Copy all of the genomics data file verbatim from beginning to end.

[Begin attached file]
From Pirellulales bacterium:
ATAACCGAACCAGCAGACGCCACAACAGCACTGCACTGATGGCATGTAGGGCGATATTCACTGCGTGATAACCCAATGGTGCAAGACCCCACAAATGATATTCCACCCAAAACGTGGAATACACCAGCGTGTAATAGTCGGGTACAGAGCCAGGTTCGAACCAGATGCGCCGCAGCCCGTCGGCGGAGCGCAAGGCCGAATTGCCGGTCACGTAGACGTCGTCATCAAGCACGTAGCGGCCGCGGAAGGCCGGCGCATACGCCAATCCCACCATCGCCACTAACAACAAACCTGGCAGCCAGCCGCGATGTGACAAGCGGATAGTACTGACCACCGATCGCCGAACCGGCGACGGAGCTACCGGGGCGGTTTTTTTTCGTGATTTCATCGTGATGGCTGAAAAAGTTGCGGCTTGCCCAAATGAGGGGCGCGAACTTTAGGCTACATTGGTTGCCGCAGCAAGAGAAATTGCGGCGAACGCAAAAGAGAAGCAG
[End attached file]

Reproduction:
From Pirellulales bacterium:
ATAACCGAACCAGCAGACGCCACAACAGCACTGCACTGATGGCATGTAGGGCGATATTCACTGCGTGATAACCCAATGGTGCAAGACCCCACAAATGATATTCCACCCAAAACGTGGAATACACCAGCGTGTAATAGTCGGGTACAGAGCCAGGTTCGAACCAGATGCGCCGCAGCCCGTCGGCGGAGCGCAAGGCCGAATTGCCGGTCACGTAGACGTCGTCATCAAGCACGTAGCGGCCGCGGAAGGCCGGCGCATACGCCAATCCCACCATCGCCACTAACAACAAACCTGGCAGCCAGCCGCGATGTGACAAGCGGATAGTACTGACCACCGATCGCCGAACCGGCGACGGAGCTACCGGGGCGGTTTTTTTTCGTGATTTCATCGTGATGGCTGAAAAAGTTGCGGCTTGCCCAAATGAGGGGCGCGAACTTTAGGCTACATTGGTTGCCGCAGCAAGAGAAATTGCGGCGAACGCAAAAGAGAAGCAG